Manny Takes 50 Off: Flat Tire or Train Wreck for the Dodgers?

J.C. AyvaziSenior Analyst IMay 10, 2009

LOS ANGELES, CA - APRIL 15:  Manny Ramirez #99 of the Los Angeles Dodgers looks on with his long hair during batting practice before the game against the San Francisco Giants on April 15, 2009 at Dodger Stadium in Los Angeles, California.  All Major League Baseball players wore #42 in honor of Jackie Robinson day.  (Photo by Kevork Djansezian/Getty Images)

As the dust starts to settle from the Manny Ramirez suspension bombshell, the Los Angeles Dodgers and their fans can begin to properly take inventory of the damage and accompanying fallout.

It is sensible to start this assessment where most pertinent—in the Dodger clubhouse, the dugout, and on the field. Upon his arrival, Ramirez became the face of the franchise. His fun-loving personality transformed the clubhouse from an uneasy mix of crotchety veterans and nervous kids into a cohesive unit that became the champions of the NL West.

Music returned to the clubhouse, via Manny's iPod. The refresher course he taught emphasized baseball as a game that should be fun, something the balance of the squad once knew but had forgotten.

Now we will see how much of the lesson is retained by the 24 remaining players. Professional athletes know rosters are consistently in flux due to many reasons: trades, demotions/promotions, injuries, and suspensions. The particular cause is irrelevant; the fact he is gone must be dealt with and adjustments must be made.

Juan Pierre takes over in left field. He has been a Major League starter for years, so his return to every day duty will not be a problem. If the Dodgers were trying to insert a rookie just called up, the story would be quite different.

Pierre's skill set is different from Manny, so the middle of the order will need to pick up the slack in the power department. Andre Ethier, Matt Kemp, James Loney, and Russell Martin—this means you. It's time to grow up and take responsibility for the team.

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There are still veterans like Casey Blake, Orlando Hudson, and Rafael Furcal to keep things stabilized as the Dodger's ship rides through the more vicious storm swells. They know things could be far worse and this team still has enough components to emerge victorious in the West.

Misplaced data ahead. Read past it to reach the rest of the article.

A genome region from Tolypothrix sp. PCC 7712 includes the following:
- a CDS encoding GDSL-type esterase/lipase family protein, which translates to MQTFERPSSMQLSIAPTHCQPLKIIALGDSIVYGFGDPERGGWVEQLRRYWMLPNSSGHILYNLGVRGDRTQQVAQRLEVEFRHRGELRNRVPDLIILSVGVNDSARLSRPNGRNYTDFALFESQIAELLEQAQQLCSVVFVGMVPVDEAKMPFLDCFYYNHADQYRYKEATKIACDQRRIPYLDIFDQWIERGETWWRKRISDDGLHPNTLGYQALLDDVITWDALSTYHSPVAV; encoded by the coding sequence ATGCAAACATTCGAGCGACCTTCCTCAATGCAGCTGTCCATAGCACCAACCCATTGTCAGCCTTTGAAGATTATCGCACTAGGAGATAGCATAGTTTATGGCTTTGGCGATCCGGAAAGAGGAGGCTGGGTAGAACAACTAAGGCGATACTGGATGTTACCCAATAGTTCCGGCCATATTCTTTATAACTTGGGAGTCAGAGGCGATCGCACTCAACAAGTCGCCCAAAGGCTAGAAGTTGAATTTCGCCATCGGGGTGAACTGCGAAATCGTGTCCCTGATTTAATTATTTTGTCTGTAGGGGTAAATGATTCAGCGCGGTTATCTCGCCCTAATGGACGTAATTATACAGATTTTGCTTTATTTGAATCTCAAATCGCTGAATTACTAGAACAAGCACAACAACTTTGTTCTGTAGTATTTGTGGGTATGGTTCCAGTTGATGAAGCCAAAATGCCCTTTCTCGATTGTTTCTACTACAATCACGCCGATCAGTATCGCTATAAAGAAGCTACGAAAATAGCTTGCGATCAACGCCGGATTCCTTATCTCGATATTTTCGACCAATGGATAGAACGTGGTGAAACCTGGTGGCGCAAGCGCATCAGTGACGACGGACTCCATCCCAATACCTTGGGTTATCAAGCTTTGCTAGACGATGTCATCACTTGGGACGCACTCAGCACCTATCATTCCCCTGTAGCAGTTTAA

Players should treat this absence as if he was injured, only without the open end return date. In fact, this will provide ample time for Manny's injured hamstring to completely heal.

With Joe Torre at the helm, the Dodgers have a stable hand at the wheel. He knew not to get overly excited with the earlier win streak, having been there before with the previous record holders in Atlanta, yet still find himself sitting on the outside looking in come playoff time. His battle scars from the Bronx Zoo are barely itching in comparison to the current plight.

In the front office, GM Ned Colletti knows any attempt to bring in reinforcements would be prohibitively expensive, as the potential trading partners will try to extract two pounds of flesh instead of the standard one. The bench previously constructed is solid enough to weather this particular predicament.

Brad Ausmus, Mark Loretta, and Juan Castro have a combined 47 years of major league experience and all are contributing as the lowest batting average is the .333 of Loretta. Castro and Ausmus are both hitting over .400 at this point.

Xavier Paul, up from the minors will most likely get more education than at bats. While he was tearing up Triple-A pitching at a .344 clip with a .542 slugging percentage, it is quite likely Torre will use Paul in very small doses unless his hand if forced.

Pulling focus back to consider the Dodger fans, one notes a few different basic reactions. Panic, anger and shock are the most common. Humor is employed as a balm against the pain as well.